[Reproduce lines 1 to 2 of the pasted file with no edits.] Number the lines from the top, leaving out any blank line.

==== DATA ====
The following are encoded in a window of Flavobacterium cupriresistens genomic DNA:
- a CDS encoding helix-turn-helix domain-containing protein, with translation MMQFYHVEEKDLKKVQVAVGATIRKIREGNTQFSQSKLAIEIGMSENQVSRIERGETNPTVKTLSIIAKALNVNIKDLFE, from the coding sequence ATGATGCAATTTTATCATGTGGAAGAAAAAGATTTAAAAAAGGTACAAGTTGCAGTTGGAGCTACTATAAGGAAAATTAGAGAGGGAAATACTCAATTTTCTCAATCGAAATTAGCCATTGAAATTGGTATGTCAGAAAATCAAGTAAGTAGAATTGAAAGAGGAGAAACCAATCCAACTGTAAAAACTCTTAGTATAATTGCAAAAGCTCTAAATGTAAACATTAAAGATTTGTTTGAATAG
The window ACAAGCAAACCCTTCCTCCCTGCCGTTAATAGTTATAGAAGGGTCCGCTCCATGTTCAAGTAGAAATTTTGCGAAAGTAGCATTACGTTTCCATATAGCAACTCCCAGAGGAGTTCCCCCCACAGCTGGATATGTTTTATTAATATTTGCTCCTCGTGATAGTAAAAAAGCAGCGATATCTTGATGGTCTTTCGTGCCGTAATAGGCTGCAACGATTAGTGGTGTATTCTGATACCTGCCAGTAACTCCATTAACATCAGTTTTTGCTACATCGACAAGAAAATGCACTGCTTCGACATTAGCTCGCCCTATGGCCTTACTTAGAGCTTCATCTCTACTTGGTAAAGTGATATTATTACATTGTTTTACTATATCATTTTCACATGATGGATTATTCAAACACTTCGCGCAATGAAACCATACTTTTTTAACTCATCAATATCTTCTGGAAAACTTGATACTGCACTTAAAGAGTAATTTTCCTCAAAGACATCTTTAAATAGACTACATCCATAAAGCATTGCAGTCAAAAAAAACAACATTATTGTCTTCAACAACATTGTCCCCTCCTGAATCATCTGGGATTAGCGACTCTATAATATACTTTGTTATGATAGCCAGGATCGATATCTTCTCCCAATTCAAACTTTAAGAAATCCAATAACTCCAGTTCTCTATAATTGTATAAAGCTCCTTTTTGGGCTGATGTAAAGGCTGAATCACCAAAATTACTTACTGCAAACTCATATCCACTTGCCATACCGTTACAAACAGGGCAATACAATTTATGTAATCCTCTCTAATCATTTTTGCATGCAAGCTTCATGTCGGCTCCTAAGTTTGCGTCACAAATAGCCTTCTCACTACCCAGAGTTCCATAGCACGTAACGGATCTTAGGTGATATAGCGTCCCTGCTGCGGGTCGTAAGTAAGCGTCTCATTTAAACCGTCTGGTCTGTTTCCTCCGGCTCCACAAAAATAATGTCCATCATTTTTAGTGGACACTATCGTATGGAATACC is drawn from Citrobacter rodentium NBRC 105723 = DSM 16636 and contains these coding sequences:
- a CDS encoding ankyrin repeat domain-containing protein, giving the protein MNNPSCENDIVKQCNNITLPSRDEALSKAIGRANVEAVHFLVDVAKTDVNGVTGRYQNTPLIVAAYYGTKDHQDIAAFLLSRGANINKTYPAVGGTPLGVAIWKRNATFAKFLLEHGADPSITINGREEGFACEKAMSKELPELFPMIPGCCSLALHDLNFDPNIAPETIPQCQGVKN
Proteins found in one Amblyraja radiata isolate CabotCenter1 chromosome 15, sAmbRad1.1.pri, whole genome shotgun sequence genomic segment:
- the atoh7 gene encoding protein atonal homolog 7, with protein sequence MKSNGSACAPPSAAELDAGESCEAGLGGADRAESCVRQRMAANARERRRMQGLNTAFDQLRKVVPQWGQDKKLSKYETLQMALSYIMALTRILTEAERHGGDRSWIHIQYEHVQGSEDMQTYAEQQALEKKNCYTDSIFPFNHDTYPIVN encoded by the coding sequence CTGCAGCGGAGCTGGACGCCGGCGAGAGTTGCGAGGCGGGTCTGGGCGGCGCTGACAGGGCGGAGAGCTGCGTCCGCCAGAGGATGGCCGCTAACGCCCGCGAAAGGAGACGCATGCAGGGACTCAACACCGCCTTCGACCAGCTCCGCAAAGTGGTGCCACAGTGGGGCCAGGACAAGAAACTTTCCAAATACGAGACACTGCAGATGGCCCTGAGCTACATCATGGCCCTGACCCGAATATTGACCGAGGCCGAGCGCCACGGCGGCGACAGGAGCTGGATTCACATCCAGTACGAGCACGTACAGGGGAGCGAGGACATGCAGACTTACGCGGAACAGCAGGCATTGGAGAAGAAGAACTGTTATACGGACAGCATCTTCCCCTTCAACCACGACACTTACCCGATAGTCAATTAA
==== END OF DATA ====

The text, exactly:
The following are encoded in a window of Flavobacterium cupriresistens genomic DNA:
- a CDS encoding helix-turn-helix domain-containing protein, with translation MMQFYHVEEKDLKKVQVAVGATIRKIREGNTQFSQSKLAIEIGMSENQVSRIERGETNPTVKTLSIIAKALNVNIKDLFE, from the coding sequence ATGATGCAATTTTATCATGTGGAAGAAAAAGATTTAAAAAAGGTACAAGTTGCAGTTGGAGCTACTATAAGGAAAATTAGAGAGGGAAATACTCAATTTTCTCAATCGAAATTAGCCATTGAAATTGGTATGTCAGAAAATCAAGTAAGTAGAATTGAAAGAGGAGAAACCAATCCAACTGTAAAAACTCTTAGTATAATTGCAAAAGCTCTAAATGTAAACATTAAAGATTTGTTTGAATAG